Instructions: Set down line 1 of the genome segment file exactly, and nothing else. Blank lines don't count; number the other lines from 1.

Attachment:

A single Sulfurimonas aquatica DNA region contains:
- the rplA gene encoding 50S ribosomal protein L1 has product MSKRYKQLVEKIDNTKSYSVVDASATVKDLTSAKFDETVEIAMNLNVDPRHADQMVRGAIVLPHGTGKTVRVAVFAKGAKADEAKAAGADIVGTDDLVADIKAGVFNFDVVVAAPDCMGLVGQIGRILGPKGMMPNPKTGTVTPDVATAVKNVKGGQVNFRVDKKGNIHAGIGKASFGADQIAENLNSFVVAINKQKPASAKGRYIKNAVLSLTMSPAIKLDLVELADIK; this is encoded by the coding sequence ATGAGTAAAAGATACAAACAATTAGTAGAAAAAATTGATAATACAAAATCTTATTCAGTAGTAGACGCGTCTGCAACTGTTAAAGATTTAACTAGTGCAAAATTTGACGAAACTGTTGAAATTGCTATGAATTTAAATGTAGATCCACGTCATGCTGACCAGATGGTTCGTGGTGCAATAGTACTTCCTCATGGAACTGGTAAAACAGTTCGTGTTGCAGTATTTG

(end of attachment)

A single Sulfurimonas aquatica DNA region contains: